Athens Locally Grown Reminder

I just wanted to send out another reminder about the market being open this week. We got our power restored last night, and I know a good number of you, growers and customers, were also out of power for a time. Some folks still are, for that matter.

Some of the growers updated their listing for the week yesterday, and I wouldn’t be surprised if some still are today. I’ll keep the market open for a few hours extra tonight (until at least 10pm) to give you a chance to look the list over for things you may have missed. Don’t be afraid to place two or three or more orders — we’ll see them all on Thursday.

In other news, we’re making slow progress on at least clarifying the state of the farmers market structure. I’d still say it’s a long shot that it becomes permanently available, but the local legislative delegation (most notably Rep. Doug McKillip, in the state house) is aware of our desire to save it and get it re-dedicated. Individuals in the ACC commission are also aware, and have been individually supporting of the idea. I’ll have more details as they become available, and hopefully some action items too.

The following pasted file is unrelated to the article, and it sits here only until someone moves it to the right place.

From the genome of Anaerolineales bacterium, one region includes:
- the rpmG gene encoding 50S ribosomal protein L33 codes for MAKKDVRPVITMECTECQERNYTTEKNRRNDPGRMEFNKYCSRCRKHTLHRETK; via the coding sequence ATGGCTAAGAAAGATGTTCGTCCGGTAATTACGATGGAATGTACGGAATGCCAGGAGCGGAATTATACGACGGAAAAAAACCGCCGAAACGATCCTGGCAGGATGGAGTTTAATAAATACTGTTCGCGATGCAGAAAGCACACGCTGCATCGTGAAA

Thanks for all of your support, and stay warm! We’ll see you on Thursday, from 4:30 to 8pm, at the old state farmers market on Broad Street.

Availability for March 5

Hi all. We’ve lost power here, but I’ve got just enough juice in my battery packs to open the market early. First time I’ve powered my satellite connection via battery, but such is life out in the county.

The growers are still likely adjusting their items, so if you order now, check back tomorrow to see what you might have missed.

I’ll send out a proper update later. See you Thursday!

Availability for February 26

Firstly this week, thank you to everyone who has been calling and writing your elected officials regarding the old state farmers market building! It has made a difference, but there is still a lot to do.

It seems that for pretty much everyone involved, the sale of the property was pretty much a done deal, needing only a little bureaucratic i’s to dot and t’s to cross. That may still be the case, but now the Athens-Clarke County government, the Georgia Department of Agriculture, and the Georgia Surplus Properties Division all know of our desire to reclaim the property for permanent use as a farmers market once again. Various people in each of those places even agree that it would be a splendid thing. Trouble is, none of them can do a thing about it.